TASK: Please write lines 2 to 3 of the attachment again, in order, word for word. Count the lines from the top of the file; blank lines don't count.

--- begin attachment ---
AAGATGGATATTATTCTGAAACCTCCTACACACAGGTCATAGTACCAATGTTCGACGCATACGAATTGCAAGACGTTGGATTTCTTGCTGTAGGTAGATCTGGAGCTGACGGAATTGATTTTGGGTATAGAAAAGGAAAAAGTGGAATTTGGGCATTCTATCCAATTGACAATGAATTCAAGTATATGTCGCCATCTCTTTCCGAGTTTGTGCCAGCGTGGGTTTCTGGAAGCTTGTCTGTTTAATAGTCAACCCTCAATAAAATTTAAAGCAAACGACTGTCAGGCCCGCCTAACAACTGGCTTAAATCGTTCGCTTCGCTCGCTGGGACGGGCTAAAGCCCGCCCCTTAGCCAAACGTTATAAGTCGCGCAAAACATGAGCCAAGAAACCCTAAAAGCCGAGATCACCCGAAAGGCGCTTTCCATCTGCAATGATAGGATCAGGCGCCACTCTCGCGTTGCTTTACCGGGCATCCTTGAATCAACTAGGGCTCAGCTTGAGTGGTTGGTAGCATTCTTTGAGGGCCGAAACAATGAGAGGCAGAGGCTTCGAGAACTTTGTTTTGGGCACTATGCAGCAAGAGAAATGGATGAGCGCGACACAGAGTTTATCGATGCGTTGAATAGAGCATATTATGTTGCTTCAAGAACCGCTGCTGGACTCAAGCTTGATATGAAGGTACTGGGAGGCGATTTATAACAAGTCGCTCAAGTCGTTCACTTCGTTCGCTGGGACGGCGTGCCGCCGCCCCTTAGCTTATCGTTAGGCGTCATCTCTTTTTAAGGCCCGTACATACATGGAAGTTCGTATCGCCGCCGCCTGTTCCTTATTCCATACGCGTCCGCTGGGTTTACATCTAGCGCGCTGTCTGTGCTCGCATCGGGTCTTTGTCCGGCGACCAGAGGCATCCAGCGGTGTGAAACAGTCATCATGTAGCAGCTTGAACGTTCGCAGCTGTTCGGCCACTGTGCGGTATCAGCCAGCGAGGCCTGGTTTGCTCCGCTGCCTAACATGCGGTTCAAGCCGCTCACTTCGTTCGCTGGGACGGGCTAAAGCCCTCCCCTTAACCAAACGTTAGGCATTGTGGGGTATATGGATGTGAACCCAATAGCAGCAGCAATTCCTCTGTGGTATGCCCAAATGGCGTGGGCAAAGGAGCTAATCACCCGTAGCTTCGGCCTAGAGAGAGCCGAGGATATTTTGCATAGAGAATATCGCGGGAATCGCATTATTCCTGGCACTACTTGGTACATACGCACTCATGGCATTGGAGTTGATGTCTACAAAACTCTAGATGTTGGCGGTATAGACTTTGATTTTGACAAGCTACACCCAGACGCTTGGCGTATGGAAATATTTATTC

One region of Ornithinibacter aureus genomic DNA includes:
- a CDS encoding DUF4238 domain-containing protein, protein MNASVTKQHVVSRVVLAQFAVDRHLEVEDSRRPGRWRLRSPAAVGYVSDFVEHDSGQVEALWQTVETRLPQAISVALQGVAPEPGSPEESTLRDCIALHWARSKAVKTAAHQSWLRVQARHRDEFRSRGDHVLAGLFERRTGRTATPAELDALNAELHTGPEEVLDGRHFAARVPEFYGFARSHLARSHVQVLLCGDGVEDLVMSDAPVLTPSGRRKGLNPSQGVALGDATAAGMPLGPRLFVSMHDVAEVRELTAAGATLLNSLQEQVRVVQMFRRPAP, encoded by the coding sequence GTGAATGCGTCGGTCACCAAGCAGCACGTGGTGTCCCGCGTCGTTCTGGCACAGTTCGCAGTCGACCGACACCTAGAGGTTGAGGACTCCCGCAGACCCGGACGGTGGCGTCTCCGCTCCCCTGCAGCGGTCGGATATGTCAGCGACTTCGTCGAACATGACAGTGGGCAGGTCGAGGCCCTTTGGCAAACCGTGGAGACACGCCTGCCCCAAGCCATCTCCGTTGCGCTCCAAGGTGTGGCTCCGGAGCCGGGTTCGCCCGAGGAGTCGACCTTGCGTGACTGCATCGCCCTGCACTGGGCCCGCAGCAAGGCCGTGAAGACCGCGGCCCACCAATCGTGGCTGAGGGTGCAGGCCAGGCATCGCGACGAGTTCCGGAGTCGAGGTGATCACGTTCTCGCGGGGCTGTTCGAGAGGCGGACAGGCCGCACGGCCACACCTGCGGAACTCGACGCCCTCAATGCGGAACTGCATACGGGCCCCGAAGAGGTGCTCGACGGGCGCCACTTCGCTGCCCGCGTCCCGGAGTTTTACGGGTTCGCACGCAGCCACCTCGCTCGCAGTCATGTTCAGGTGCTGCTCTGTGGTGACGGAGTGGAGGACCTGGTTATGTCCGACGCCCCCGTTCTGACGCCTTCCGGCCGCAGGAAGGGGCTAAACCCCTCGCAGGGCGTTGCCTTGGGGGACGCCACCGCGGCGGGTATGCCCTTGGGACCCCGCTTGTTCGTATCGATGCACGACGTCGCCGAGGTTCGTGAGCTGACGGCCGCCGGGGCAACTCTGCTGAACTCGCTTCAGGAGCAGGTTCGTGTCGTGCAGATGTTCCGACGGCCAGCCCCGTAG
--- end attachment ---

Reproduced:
One region of Ornithinibacter aureus genomic DNA includes:
- a CDS encoding DUF4238 domain-containing protein, protein MNASVTKQHVVSRVVLAQFAVDRHLEVEDSRRPGRWRLRSPAAVGYVSDFVEHDSGQVEALWQTVETRLPQAISVALQGVAPEPGSPEESTLRDCIALHWARSKAVKTAAHQSWLRVQARHRDEFRSRGDHVLAGLFERRTGRTATPAELDALNAELHTGPEEVLDGRHFAARVPEFYGFARSHLARSHVQVLLCGDGVEDLVMSDAPVLTPSGRRKGLNPSQGVALGDATAAGMPLGPRLFVSMHDVAEVRELTAAGATLLNSLQEQVRVVQMFRRPAP, encoded by the coding sequence GTGAATGCGTCGGTCACCAAGCAGCACGTGGTGTCCCGCGTCGTTCTGGCACAGTTCGCAGTCGACCGACACCTAGAGGTTGAGGACTCCCGCAGACCCGGACGGTGGCGTCTCCGCTCCCCTGCAGCGGTCGGATATGTCAGCGACTTCGTCGAACATGACAGTGGGCAGGTCGAGGCCCTTTGGCAAACCGTGGAGACACGCCTGCCCCAAGCCATCTCCGTTGCGCTCCAAGGTGTGGCTCCGGAGCCGGGTTCGCCCGAGGAGTCGACCTTGCGTGACTGCATCGCCCTGCACTGGGCCCGCAGCAAGGCCGTGAAGACCGCGGCCCACCAATCGTGGCTGAGGGTGCAGGCCAGGCATCGCGACGAGTTCCGGAGTCGAGGTGATCACGTTCTCGCGGGGCTGTTCGAGAGGCGGACAGGCCGCACGGCCACACCTGCGGAACTCGACGCCCTCAATGCGGAACTGCATACGGGCCCCGAAGAGGTGCTCGACGGGCGCCACTTCGCTGCCCGCGTCCCGGAGTTTTACGGGTTCGCACGCAGCCACCTCGCTCGCAGTCATGTTCAGGTGCTGCTCTGTGGTGACGGAGTGGAGGACCTGGTTATGTCCGACGCCCCCGTTCTGACGCCTTCCGGCCGCAGGAAGGGGCTAAACCCCTCGCAGGGCGTTGCCTTGGGGGACGCCACCGCGGCGGGTATGCCCTTGGGACCCCGCTTGTTCGTATCGATGCACGACGTCGCCGAGGTTCGTGAGCTGACGGCCGCCGGGGCAACTCTGCTGAACTCGCTTCAGGAGCAGGTTCGTGTCGTGCAGATGTTCCGACGGCCAGCCCCGTAG